Stands forth to make its bold appeal to honour,
And calls to have the balance held in justice;
Away with all the fondnesses of nature!
I judge of Pembroke and my son alike.
Pem. I ask no more to bind me to your ser vice.
North. The realm is now at hazard, and bold factions
Threaten change, tumult, and disastrous days. Y y
These fears drive out the gentler thoughts of joy, Of courtship, and of love. Grant, Heaven, the
To fix in peace and safety once again;
Then speak your passion to the princely maid,
And fair success attend you. For myself,
My voice shall go as far for you, my lord,
As for my son; and beauty be the umpire.
But now a heavier matter calls upon us;
The king, with life just labouring; and I fear,
The council grow impatient at our stay.
Pem. One moment's pause, and I attend your
Old Winchester cries to me oft, Beware
Of proud Northumberland. The testy prelate,
Froward with age, with disappointed hopes,
And zealous for old Rome, rails on the duke,
Suspecting him to favour the new teachers:
Yet even in that, if I judge right, he errs.
But were it so, what are these monkish quarrels,
These wordy wars of proud ill-mannered school-
I should not murmur, were thy lot to prosper, And mine to be refused. Though sure, the loss Would wound me to the heart.
Pem. Ha! Couldst thou bear it?
And yet perhaps thou mightst; thy gentle temper
Is formed with passions mixed with due proportion,
Where no one overbears, nor plays the tyrant,
But join in nature's business, and thy happiness:
While mine, disdaining reason and her laws,
Like all thou canst imagine wild and furious,
Now drive me headlong on, now whirl me back,
And hurl my unstable flitting soul
To every mad extreme. Then pity me,
And let my weakness stand-
Enter Sir JOHN GATES.
Gates. The lords of council
Wait with impatience.
Pem. I attend their pleasure.
This only, and no more, then. Whatsoever
Fortune decrees, still let us call to mind
Our friendship and our honour. And since love
Condemns us to be rivals for one prize,
Let us contend, as friends and brave men ought,
With openness and justice to each other;
That he, who wins the fair one to his arms,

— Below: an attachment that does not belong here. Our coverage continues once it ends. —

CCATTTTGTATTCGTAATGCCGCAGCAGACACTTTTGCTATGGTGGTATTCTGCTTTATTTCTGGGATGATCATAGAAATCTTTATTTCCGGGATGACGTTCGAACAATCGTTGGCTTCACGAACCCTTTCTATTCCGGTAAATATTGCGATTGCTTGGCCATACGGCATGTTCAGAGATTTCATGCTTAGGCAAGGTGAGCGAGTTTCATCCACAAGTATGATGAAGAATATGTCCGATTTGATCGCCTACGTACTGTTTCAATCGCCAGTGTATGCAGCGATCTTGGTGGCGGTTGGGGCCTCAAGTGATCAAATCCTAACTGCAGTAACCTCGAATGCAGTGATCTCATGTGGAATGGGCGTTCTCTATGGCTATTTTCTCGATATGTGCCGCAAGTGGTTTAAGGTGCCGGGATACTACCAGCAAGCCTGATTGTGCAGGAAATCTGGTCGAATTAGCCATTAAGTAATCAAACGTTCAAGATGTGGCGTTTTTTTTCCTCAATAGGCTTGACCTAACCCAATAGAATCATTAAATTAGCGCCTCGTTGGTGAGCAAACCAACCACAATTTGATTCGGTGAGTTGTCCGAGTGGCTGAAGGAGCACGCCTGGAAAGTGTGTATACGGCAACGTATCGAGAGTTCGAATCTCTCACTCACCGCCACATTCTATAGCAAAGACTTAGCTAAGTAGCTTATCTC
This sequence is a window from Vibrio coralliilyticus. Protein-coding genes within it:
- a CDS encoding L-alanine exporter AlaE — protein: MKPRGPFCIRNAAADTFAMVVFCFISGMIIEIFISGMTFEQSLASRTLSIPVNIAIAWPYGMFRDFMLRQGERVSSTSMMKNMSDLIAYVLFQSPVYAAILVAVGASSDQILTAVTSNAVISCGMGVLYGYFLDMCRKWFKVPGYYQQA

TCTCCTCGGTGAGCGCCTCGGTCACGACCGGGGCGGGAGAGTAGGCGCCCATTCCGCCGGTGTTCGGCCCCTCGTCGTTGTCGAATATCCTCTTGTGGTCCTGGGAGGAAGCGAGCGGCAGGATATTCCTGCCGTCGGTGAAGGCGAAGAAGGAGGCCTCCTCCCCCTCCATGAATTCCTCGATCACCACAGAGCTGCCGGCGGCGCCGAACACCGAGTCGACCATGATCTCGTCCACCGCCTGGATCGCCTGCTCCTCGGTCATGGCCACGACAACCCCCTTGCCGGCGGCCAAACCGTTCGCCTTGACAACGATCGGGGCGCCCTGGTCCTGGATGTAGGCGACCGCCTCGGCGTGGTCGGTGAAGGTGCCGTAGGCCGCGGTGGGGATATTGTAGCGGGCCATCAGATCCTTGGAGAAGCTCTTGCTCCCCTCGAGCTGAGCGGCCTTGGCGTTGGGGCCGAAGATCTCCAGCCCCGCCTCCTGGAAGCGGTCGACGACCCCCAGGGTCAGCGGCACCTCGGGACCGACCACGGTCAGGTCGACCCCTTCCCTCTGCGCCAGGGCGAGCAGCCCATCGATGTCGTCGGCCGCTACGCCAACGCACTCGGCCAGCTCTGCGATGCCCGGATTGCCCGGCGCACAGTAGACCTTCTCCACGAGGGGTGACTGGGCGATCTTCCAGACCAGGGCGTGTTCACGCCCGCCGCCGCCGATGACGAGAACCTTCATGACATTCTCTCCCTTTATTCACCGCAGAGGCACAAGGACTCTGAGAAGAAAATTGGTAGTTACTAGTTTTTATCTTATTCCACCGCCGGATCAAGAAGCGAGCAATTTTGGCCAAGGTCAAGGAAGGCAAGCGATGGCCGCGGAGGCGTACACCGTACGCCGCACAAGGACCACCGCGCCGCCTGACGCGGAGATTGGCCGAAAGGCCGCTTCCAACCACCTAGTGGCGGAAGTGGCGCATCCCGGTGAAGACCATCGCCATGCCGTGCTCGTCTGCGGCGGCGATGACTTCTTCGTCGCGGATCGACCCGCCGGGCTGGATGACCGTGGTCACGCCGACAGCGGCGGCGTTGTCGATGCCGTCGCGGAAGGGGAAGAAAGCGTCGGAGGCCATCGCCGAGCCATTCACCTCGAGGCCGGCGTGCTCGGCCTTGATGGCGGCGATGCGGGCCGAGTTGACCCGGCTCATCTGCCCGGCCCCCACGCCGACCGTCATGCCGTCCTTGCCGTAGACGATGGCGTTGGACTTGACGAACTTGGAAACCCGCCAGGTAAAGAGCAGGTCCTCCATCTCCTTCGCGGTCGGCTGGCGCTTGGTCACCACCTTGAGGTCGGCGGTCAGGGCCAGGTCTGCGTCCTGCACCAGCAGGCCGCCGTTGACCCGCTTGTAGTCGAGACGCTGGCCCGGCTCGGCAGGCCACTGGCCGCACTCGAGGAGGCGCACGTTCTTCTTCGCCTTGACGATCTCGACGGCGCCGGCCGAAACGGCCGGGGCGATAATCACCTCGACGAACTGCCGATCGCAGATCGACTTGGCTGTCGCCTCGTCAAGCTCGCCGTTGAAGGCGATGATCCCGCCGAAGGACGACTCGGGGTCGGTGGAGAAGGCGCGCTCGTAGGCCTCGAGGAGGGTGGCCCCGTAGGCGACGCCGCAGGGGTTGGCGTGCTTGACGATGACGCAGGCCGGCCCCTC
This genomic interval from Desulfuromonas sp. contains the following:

May take her as the crown of great desert;
And if the wretched loser does repine,
His own heart and the world may all condemn
Guil. How cross the ways of life lie! While
We travel on direct in one high road,
And have our journey's end opposed in view,
A thousand thwarting paths break in upon us,
To puzzle and perplex our wandering steps;
Love, friendship, hatred, in their turns, mislead us,
And every passion has its separate interest:
Where is that piercing foresight can unfold
Where all this mazy error will have end,
And tell the doom reserved for me and Pem-
There is but one end certain, that is-Death:
Yet even that certainty is still uncertain.
For of these several tracks, which he before us,
We know that one leads certainly to death,
But know not which that one is. "Tis in vain,
This blind divining; let me think no more on it:
And see the mistress of our fate appear!
Enter Lady JANE GRAY. Attendants. Hail, princely maid! who, with auspicious beauty, Chearest every drooping heart in this sad place; Who, like the silver regent of the night, Lift'st up thy sacred beams upon the land, To bid the gloom look gay, dispel our horrors, And make us less lament the setting sun.
L. J. Gray. Yes, Guilford; well dost thou compare my presence
To the faint comfort of the waning moon:
Like her cold orb, a cheerless gleam I bring:
Silence and heaviness of heart, with dews
To dress the face of nature all in tears,
But say, how fares the king?
But every moment cuts away a hope,
Adds to our fears, and gives the infant saint
Great prospect of his opening Heaven.
L. J. Gray. Descend, ye choirs of angels, to receive him!
Tune your melodious harps to some high strain,
And waft him upwards with a song of triumph;
A purer soul, and one more like yourselves,
Ne'er entered at the golden gates of bliss.
Oh, Guilford! What remains for wretched Eng-
When he, our guardian angel, shall forsake us? For whose dear, sake Heaven spared a guilty land,
And scattered not its plagues while Edward reigned!
Guil. I own my heart bleeds inward at the thought,
And rising horrors crowd the opening scene.
And yet, forgive me, thou, my native country,
Thou land of liberty, thou nurse of heroes,
Forgive me, if, in spite of all thy dangers,
New springs of pleasure flow within my bosom,
When thus 'tis given me to behold those eyes,
I charge thee touch the ungrateful theme no more;
Lead me to pay my duty to the king,
To wet his pale cold hand with these last tears,
And share the blessings of his parting breath.
Guil. Were I like dying Edward, sure a touch
Of this dear hand would kindle life anew.
But I obey, I dread that gathering frown;
And, oh! whene'er my bosom swells with pas-
And my full heart is pained with ardent love,
Allow me but to look on you, and sigh;
'Tis all the humble joy that Guilford asks.
L. J. Gray. Still wilt thou frame thy speech to this vain purpose,
When the wan king of terrors stalks before us,
When universal ruin gathers round,
And no escape is left us? Are we not
Like wretches in a storm, whom every moment
The greedy deep is gaping to devour?
Around us see the pale despairing crew
Wring their sad hands, and give their labour
The hope of life has every heart forsook,
And horror sits on each distracted look;
One solemn thought of death does all employ,
And cancels, like a dream, delight and joy;
One sorrow streams from all their weeping eyes,
And one consenting voice for mercy cries;
Trembling, they dread just Heaven's avenging
Mourn their past lives, and wait the fatal hour.